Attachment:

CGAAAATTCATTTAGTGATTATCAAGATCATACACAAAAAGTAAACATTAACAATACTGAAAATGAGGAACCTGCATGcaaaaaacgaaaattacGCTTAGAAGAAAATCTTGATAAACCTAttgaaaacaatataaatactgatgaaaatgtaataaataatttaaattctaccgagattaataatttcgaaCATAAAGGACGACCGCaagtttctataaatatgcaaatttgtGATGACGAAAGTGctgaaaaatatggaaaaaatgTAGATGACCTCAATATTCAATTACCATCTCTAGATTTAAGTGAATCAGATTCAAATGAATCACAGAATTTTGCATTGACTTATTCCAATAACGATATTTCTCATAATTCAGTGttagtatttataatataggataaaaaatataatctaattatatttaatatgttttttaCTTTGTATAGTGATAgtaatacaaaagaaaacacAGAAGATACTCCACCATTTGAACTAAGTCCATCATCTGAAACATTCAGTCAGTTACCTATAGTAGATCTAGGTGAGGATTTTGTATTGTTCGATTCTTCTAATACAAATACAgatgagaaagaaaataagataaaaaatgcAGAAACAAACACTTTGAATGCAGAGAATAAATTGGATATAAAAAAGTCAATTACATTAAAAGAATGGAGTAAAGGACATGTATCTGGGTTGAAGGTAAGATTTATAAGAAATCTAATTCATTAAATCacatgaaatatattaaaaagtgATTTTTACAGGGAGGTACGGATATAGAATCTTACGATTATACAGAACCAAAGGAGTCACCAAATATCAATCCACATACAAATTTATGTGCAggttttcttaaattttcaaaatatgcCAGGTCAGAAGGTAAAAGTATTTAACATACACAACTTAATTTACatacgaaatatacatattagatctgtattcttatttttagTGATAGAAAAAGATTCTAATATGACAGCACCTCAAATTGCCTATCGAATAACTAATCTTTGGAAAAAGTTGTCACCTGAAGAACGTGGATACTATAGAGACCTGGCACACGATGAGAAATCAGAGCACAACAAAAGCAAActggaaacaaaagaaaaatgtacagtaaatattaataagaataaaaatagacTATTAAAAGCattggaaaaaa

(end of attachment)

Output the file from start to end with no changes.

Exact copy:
CGAAAATTCATTTAGTGATTATCAAGATCATACACAAAAAGTAAACATTAACAATACTGAAAATGAGGAACCTGCATGcaaaaaacgaaaattacGCTTAGAAGAAAATCTTGATAAACCTAttgaaaacaatataaatactgatgaaaatgtaataaataatttaaattctaccgagattaataatttcgaaCATAAAGGACGACCGCaagtttctataaatatgcaaatttgtGATGACGAAAGTGctgaaaaatatggaaaaaatgTAGATGACCTCAATATTCAATTACCATCTCTAGATTTAAGTGAATCAGATTCAAATGAATCACAGAATTTTGCATTGACTTATTCCAATAACGATATTTCTCATAATTCAGTGttagtatttataatataggataaaaaatataatctaattatatttaatatgttttttaCTTTGTATAGTGATAgtaatacaaaagaaaacacAGAAGATACTCCACCATTTGAACTAAGTCCATCATCTGAAACATTCAGTCAGTTACCTATAGTAGATCTAGGTGAGGATTTTGTATTGTTCGATTCTTCTAATACAAATACAgatgagaaagaaaataagataaaaaatgcAGAAACAAACACTTTGAATGCAGAGAATAAATTGGATATAAAAAAGTCAATTACATTAAAAGAATGGAGTAAAGGACATGTATCTGGGTTGAAGGTAAGATTTATAAGAAATCTAATTCATTAAATCacatgaaatatattaaaaagtgATTTTTACAGGGAGGTACGGATATAGAATCTTACGATTATACAGAACCAAAGGAGTCACCAAATATCAATCCACATACAAATTTATGTGCAggttttcttaaattttcaaaatatgcCAGGTCAGAAGGTAAAAGTATTTAACATACACAACTTAATTTACatacgaaatatacatattagatctgtattcttatttttagTGATAGAAAAAGATTCTAATATGACAGCACCTCAAATTGCCTATCGAATAACTAATCTTTGGAAAAAGTTGTCACCTGAAGAACGTGGATACTATAGAGACCTGGCACACGATGAGAAATCAGAGCACAACAAAAGCAAActggaaacaaaagaaaaatgtacagtaaatattaataagaataaaaatagacTATTAAAAGCattggaaaaaa